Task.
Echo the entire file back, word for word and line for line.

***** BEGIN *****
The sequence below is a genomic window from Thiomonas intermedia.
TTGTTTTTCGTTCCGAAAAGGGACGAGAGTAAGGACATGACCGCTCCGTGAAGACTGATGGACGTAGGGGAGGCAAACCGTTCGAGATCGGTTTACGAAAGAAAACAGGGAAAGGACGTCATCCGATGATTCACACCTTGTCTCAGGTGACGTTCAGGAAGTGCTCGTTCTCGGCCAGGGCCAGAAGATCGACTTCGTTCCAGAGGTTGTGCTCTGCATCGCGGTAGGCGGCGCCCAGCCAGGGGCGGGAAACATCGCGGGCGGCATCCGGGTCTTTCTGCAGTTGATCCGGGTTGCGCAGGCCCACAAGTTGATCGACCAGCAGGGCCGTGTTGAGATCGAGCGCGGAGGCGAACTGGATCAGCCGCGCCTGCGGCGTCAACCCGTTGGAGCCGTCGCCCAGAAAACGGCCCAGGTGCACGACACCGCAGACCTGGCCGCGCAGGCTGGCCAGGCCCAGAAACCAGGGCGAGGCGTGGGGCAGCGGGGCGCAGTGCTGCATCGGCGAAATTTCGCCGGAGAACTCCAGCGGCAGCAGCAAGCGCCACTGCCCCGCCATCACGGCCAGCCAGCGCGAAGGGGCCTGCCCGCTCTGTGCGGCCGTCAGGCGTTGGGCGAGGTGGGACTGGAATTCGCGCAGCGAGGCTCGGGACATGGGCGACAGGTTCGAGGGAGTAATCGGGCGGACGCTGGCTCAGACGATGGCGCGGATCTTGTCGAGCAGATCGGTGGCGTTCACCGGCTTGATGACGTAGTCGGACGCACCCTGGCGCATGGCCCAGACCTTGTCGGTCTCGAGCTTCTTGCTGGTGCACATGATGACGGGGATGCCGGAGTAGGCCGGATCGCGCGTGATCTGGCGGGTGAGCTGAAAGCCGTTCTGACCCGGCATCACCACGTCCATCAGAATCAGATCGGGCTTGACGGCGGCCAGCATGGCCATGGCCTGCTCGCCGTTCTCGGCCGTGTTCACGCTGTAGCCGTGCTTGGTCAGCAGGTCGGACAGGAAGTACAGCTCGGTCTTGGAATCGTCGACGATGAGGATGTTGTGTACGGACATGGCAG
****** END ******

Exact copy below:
The sequence below is a genomic window from Thiomonas intermedia.
TTGTTTTTCGTTCCGAAAAGGGACGAGAGTAAGGACATGACCGCTCCGTGAAGACTGATGGACGTAGGGGAGGCAAACCGTTCGAGATCGGTTTACGAAAGAAAACAGGGAAAGGACGTCATCCGATGATTCACACCTTGTCTCAGGTGACGTTCAGGAAGTGCTCGTTCTCGGCCAGGGCCAGAAGATCGACTTCGTTCCAGAGGTTGTGCTCTGCATCGCGGTAGGCGGCGCCCAGCCAGGGGCGGGAAACATCGCGGGCGGCATCCGGGTCTTTCTGCAGTTGATCCGGGTTGCGCAGGCCCACAAGTTGATCGACCAGCAGGGCCGTGTTGAGATCGAGCGCGGAGGCGAACTGGATCAGCCGCGCCTGCGGCGTCAACCCGTTGGAGCCGTCGCCCAGAAAACGGCCCAGGTGCACGACACCGCAGACCTGGCCGCGCAGGCTGGCCAGGCCCAGAAACCAGGGCGAGGCGTGGGGCAGCGGGGCGCAGTGCTGCATCGGCGAAATTTCGCCGGAGAACTCCAGCGGCAGCAGCAAGCGCCACTGCCCCGCCATCACGGCCAGCCAGCGCGAAGGGGCCTGCCCGCTCTGTGCGGCCGTCAGGCGTTGGGCGAGGTGGGACTGGAATTCGCGCAGCGAGGCTCGGGACATGGGCGACAGGTTCGAGGGAGTAATCGGGCGGACGCTGGCTCAGACGATGGCGCGGATCTTGTCGAGCAGATCGGTGGCGTTCACCGGCTTGATGACGTAGTCGGACGCACCCTGGCGCATGGCCCAGACCTTGTCGGTCTCGAGCTTCTTGCTGGTGCACATGATGACGGGGATGCCGGAGTAGGCCGGATCGCGCGTGATCTGGCGGGTGAGCTGAAAGCCGTTCTGACCCGGCATCACCACGTCCATCAGAATCAGATCGGGCTTGACGGCGGCCAGCATGGCCATGGCCTGCTCGCCGTTCTCGGCCGTGTTCACGCTGTAGCCGTGCTTGGTCAGCAGGTCGGACAGGAAGTACAGCTCGGTCTTGGAATCGTCGACGATGAGGATGTTGTGTACGGACATGGCAG